The introduction of plastic into everyday life has profoundly changed our lives. It is a material that is cheap, lightweight, water-resistant, and also highly malleable. As a result, it is used in virtually all areas of life. Plastics make helmets, breathing apparatus, mobile phone cases, car and aeroplane parts, plastic bags, plates, and bottles. As a result, plastic production has risen strongly over the decades, from 1.5 million tonnes in 2015 to 360 million tonnes in 2018. It is estimated that 8.3 billion tonnes of plastic have been produced over the past 65 years.
Notably, there are dozens of plastics under the name ‘plastic’. They differ not only in their construction and composition but also in whether they can be reused. Currently, globally, only 9 per cent of plastics are recycled; the European average is 30 per cent. The rest is burned or landfilled, and much plastic waste ends up in the environment.
Plastic does not decompose but disintegrates. This process can take up to a thousand years, depending on the characteristics of the material. Time passes, and the sun and heat slowly turn plastics into smaller and smaller pieces until they eventually become what is known as microplastics. Certain microplastics are even as tiny as the microbeads used in facial scrubs or the microfibres in polyester clothing. Microplastics are ubiquitous and difficult to detect and not very environmentally friendly. Indeed, fish, turtles and animals prefer more natural foods…but sometimes they get confused.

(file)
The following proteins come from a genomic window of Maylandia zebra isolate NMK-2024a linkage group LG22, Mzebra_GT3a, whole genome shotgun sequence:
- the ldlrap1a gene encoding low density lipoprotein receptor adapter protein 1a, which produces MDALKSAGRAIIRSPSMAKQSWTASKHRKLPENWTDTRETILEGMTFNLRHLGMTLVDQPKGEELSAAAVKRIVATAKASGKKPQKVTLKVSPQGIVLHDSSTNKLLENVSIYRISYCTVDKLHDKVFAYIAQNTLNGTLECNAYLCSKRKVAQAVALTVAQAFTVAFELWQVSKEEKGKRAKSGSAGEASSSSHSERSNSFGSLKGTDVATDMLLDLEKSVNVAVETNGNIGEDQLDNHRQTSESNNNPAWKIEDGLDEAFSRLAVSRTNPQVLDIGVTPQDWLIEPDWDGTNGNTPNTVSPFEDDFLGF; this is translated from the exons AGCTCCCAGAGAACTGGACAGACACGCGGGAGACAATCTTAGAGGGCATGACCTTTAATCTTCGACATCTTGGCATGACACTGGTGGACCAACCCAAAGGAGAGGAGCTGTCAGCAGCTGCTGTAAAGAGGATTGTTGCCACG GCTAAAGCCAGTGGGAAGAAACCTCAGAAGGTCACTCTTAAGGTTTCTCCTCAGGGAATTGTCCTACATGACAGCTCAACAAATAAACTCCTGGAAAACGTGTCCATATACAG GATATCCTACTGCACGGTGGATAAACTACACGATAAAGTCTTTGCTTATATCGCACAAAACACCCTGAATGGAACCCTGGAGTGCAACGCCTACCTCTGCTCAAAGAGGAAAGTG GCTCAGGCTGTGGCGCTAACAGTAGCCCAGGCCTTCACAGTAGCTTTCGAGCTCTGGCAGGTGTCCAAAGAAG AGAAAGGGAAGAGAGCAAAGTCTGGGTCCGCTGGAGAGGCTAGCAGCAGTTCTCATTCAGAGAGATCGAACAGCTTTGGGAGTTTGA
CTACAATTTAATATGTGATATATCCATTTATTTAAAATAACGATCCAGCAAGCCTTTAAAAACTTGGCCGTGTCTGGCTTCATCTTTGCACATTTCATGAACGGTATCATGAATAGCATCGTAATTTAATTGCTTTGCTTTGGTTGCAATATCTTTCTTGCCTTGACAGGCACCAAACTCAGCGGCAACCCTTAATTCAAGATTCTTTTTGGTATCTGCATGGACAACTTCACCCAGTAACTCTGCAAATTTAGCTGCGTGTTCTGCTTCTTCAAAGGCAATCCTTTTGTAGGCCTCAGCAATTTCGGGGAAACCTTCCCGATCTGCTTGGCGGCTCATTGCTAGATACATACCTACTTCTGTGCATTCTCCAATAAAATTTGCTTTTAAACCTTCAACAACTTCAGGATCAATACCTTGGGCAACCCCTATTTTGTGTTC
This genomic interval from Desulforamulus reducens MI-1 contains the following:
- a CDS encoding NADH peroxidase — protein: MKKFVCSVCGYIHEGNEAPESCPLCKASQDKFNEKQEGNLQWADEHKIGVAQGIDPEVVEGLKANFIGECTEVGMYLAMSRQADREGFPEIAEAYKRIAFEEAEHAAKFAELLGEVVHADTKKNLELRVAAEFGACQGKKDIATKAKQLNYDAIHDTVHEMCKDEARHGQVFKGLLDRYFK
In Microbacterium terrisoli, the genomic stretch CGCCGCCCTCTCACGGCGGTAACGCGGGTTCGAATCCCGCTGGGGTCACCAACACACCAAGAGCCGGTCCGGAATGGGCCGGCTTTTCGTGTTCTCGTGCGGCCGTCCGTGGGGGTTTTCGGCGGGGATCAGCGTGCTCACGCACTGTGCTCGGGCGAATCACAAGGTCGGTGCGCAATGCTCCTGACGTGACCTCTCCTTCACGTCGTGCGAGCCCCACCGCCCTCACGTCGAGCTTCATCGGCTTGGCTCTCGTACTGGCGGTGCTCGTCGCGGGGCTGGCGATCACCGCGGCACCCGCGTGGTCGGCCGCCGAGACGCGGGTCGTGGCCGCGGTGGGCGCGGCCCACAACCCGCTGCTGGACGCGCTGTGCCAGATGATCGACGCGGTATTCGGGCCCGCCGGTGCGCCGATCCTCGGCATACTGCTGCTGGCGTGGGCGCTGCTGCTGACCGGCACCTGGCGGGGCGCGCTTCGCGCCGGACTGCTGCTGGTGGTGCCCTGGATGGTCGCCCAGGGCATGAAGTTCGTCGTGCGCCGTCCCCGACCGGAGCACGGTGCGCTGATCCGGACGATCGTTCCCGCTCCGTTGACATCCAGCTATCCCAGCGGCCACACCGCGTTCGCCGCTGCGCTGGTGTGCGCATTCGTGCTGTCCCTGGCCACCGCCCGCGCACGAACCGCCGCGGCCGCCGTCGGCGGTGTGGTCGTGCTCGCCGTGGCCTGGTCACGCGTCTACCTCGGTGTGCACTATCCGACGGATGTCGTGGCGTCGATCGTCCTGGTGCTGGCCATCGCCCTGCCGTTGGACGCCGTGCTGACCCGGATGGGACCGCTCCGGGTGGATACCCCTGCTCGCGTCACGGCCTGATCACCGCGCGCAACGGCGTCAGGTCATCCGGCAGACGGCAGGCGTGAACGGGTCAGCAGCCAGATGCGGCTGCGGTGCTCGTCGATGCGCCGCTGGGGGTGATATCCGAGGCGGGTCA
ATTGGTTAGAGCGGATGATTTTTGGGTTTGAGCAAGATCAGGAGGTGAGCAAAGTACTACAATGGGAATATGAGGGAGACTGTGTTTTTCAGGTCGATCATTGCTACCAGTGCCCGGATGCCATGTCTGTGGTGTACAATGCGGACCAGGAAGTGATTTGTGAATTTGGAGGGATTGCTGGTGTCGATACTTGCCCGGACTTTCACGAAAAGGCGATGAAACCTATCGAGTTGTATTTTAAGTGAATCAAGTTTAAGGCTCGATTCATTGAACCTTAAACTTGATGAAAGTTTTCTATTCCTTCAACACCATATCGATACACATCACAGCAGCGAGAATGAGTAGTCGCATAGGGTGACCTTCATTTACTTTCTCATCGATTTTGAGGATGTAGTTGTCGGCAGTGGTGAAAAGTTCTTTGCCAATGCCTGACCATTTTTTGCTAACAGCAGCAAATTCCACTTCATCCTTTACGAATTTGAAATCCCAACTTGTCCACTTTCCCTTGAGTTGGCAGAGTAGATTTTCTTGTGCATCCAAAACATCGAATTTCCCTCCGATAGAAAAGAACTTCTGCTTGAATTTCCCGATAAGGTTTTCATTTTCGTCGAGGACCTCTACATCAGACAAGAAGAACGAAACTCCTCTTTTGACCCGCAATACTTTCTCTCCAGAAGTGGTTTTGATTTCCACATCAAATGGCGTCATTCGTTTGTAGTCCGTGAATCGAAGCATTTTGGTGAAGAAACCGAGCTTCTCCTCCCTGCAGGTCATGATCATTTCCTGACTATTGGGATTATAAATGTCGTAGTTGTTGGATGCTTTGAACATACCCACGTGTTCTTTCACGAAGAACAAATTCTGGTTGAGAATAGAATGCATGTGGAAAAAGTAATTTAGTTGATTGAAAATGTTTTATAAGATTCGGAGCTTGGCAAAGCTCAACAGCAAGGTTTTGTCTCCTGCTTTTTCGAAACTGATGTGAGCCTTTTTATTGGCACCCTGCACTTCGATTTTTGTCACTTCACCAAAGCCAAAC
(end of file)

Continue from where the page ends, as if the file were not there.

Eco-choices – plastic segregation
Adequate segregation of plastic waste is one thing. Ideally, people should produce less plastic, especially single-use plastic, which is produced just to be thrown away after a while. The European Union regularly introduces further bans and increases the required collection and recycling levels of plastics, aiming to reduce plastic waste production. The latest regulation, i.e., the Plastics Directive, the European Parliament’s directive on reducing the impact of certain plastic products on the environment, came into force on 3 July 2021. The regulation permanently removed plastic cutlery and plates, polystyrene cups and packaging, straws and drink stirrers, among others, from the EU.
Individual choices also play a massive role in reducing plastic use and waste. If you have plastic bags and water in plastic bottles at home, do not throw them away. Although plastic, these can be used many times for a long time! You can also reuse plastic boxes and food or cosmetics containers in many ways. Also, outside the home, you can freely choose to use less plastic, for example, when shopping, in a restaurant, at a cinema, or at the gym – by these small, daily decisions, you can save more plastic waste. If we make these decisions daily, we can reduce many kilos of plastic waste!